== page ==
Sharks | Two Chums

Sharks Two Chums

Thanks to the 1975 blockbuster Jaws, a generation of people have grown up with the mistaken belief that sharks are man-eating monsters, intent on attacking anything that moves. Scientists have worked hard to dispel such myths about the ancient creatures which roam every ocean and vary widely in size, shape, diet, habitat, and attitude. Here are a few facts about these fascinating fish.

harks Are Older Than Trees

Schooling grey reef sharks in the Ningaloo reef of Western Australia.
Credit: Lewis Burnett/ Shutterstock

Sharks evolved more than 450 million years ago — long before trees or Tyrannosaurus rex appeared on Earth. The earliest sharks were probably toothless and, like today’s sharks, had cartilaginous skeletons; they may have resembled fish called chimeras that still live in the deep ocean. 

The first shark that really looked shark-like appeared around 380 million years ago in the Devonian period. Just a few million years later, a major extinction wiped out many species that competed with sharks, allowing them to evolve rapidly into numerous new shapes, sizes, and ecological niches — some of which are still around. One of the oldest species living today is the bluntness six gill shark,  which evolved between 200 million and 175 million years ago in the early Jurassic epoch.

We Have Learned a Lot From Shark Teeth

Shark fish teeth closeup taken through the glass of aquarium.
Credit: s1murg/ iStock

As cartilaginous fishes, sharks don’t leave much behind when they die. Known shark fossils consist mainly of teeth and a handful of scales, vertebrae, and impressions left in rock. Even so, paleontologists have been able to identify about 2,000 species of extinct sharks just by examining differences in fossilized teeth. For example, the oldest teeth ever found came from an Early Devonian fish dubbed Doliodus problematicus; bits of its fossilized skeleton showed characteristics similar to bony fishes, while its teeth and jaw were more shark-like, confirming a theory that the species was an ancient ancestor of sharks.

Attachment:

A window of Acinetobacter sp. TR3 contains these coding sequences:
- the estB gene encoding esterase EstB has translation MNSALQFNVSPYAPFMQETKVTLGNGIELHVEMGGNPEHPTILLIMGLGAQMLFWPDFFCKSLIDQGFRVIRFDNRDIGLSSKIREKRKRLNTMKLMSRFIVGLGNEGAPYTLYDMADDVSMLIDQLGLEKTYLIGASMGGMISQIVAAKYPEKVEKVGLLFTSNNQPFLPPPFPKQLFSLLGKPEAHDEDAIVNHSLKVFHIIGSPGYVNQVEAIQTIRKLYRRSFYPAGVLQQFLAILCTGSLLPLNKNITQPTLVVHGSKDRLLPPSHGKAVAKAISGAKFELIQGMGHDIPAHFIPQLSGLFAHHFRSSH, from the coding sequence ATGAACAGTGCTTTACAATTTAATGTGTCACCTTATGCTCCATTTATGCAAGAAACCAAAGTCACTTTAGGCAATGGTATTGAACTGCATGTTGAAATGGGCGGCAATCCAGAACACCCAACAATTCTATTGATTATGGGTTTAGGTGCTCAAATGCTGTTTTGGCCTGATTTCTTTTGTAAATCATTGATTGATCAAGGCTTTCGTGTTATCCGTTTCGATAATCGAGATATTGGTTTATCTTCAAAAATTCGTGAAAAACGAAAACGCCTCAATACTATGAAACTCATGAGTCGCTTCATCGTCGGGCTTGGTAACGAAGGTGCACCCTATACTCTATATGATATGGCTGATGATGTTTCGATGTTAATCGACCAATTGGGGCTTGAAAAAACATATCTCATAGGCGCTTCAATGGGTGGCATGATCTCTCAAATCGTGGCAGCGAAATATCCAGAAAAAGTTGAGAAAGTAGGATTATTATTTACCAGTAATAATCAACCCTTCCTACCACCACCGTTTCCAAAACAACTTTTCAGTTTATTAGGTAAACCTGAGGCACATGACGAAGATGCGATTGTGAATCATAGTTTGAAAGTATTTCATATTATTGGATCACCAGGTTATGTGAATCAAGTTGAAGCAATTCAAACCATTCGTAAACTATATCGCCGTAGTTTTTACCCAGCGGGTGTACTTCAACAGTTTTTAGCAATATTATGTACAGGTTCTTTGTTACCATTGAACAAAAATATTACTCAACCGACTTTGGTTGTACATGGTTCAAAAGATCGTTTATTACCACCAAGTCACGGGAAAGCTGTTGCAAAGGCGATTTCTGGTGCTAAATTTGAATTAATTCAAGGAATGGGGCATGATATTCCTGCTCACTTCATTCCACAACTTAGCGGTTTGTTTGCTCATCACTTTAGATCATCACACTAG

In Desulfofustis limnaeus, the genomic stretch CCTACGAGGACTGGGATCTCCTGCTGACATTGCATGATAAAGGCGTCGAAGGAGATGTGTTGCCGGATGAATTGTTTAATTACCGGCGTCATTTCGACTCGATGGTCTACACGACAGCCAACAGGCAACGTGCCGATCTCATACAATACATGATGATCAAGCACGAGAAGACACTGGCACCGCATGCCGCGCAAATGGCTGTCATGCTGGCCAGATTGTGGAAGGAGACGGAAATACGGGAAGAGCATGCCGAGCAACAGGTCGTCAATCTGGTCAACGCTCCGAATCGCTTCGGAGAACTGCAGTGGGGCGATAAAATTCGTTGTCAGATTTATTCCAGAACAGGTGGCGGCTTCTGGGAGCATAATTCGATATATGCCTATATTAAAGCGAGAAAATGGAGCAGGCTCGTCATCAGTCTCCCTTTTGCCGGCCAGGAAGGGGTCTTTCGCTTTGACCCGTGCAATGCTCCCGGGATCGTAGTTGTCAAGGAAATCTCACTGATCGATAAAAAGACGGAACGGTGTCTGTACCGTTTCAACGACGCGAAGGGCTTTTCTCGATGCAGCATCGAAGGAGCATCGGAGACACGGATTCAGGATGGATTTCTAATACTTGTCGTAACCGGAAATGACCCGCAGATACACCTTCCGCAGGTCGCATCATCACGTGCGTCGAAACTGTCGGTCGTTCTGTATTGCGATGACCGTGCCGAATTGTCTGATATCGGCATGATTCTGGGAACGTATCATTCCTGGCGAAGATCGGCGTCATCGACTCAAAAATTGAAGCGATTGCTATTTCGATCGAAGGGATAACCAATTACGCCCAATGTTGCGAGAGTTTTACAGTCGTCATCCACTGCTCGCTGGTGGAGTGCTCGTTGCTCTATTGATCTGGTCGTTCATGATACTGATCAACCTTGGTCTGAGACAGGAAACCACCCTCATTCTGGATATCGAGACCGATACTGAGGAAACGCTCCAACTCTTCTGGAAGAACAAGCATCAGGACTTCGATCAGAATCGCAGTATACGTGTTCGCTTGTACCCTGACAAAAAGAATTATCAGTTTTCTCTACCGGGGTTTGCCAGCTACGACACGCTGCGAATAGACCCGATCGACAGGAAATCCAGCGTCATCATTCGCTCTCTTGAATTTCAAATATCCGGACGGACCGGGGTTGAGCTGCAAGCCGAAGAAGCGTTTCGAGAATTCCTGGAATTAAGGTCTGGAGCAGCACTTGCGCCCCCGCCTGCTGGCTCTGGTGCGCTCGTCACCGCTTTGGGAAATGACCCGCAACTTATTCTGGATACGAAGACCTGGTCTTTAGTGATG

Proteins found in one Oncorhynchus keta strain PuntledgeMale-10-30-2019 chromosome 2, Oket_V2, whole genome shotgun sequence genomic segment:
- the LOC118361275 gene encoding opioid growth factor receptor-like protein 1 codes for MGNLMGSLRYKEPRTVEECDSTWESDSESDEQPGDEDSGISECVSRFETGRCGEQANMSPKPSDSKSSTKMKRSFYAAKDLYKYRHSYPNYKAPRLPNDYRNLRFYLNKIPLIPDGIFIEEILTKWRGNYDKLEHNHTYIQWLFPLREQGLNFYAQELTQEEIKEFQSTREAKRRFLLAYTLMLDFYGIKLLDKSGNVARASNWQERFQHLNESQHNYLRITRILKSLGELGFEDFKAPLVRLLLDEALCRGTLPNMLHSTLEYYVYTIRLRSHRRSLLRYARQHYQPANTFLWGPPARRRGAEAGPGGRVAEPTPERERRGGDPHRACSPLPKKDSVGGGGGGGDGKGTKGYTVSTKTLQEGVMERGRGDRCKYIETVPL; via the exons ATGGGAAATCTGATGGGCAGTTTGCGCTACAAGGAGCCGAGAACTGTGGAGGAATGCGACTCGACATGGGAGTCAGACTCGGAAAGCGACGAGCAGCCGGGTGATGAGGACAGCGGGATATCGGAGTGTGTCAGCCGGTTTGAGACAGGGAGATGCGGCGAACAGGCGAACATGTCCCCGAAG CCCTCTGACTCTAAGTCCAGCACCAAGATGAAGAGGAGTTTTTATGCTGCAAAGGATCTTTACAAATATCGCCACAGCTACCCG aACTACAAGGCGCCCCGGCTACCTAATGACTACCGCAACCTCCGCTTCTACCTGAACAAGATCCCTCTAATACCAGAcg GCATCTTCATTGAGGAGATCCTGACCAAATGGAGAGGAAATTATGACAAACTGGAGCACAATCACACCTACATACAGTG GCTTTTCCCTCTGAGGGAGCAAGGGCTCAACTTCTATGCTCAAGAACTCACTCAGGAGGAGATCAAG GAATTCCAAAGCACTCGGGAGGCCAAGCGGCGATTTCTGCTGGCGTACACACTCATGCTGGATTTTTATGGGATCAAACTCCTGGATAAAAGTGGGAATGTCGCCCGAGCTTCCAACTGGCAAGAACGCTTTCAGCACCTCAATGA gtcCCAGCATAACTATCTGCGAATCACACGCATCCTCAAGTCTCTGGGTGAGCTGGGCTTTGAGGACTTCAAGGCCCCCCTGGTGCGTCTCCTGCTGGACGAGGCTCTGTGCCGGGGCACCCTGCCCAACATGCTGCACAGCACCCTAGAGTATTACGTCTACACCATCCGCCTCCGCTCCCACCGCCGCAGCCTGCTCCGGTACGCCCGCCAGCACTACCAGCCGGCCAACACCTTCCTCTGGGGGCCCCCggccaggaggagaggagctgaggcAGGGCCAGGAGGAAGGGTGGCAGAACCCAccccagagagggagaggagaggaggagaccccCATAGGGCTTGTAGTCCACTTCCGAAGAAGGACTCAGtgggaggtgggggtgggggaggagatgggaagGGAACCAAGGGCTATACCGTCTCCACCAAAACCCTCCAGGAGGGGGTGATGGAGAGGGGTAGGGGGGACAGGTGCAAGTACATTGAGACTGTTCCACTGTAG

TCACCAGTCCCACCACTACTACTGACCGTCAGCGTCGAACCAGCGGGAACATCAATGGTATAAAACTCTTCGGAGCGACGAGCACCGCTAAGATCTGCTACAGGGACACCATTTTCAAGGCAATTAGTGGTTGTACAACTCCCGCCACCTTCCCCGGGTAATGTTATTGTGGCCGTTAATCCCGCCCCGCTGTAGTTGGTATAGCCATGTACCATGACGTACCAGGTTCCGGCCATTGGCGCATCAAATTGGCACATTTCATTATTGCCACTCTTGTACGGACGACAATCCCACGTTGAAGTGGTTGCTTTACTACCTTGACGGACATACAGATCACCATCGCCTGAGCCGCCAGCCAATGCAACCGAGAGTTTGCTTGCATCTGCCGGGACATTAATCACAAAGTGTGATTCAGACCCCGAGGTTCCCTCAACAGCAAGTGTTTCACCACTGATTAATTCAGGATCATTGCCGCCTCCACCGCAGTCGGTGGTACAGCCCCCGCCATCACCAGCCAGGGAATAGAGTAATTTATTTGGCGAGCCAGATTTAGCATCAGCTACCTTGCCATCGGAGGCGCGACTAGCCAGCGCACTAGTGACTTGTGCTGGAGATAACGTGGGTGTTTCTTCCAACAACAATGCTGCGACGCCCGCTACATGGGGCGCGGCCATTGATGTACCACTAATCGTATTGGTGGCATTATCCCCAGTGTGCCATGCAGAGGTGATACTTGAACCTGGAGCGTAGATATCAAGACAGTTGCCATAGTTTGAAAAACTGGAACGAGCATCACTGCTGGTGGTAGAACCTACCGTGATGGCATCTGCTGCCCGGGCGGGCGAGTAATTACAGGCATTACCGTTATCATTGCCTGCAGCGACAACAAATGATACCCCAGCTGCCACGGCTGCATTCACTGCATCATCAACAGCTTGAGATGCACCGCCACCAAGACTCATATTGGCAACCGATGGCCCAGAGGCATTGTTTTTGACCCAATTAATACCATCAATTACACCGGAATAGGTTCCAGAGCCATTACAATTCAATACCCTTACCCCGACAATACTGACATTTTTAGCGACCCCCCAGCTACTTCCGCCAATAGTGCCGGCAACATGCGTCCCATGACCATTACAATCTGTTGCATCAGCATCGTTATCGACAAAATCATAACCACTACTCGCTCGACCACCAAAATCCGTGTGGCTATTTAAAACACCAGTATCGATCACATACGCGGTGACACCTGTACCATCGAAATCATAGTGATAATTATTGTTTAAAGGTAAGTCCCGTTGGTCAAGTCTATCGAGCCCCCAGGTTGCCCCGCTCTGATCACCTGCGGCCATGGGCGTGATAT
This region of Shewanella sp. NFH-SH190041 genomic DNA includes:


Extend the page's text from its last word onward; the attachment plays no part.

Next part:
There Are More Than 500 Species of Sharks in the World

Collection of an hand drawn illustrations of various sharks.
Credit: KUCO/ Shutterstock

Sharks are categorized into nine taxonomic orders.  To name a few of the most recognizable types, Carcharhiniformes, the order of ground sharks, encompasses over 290 species, including the bull shark, tiger shark, blue shark, hammerhead, and more. The great white shark, basking shark, and makos, as well as the aptly named goblin shark and other species, belong to Lamniformes — also known as mackerel sharks. The carpet shark order, Orectolobiformes, includes the whale shark, nurse shark, wobbegong, and others. In all, there are more than 500 species of sharks swimming the world’s water.

There’s a Huge Size Difference Between the Largest and Smallest Sharks

size comparison between a whale shark and hammerhead shark.
Credit: bearacreative/ Shutterstock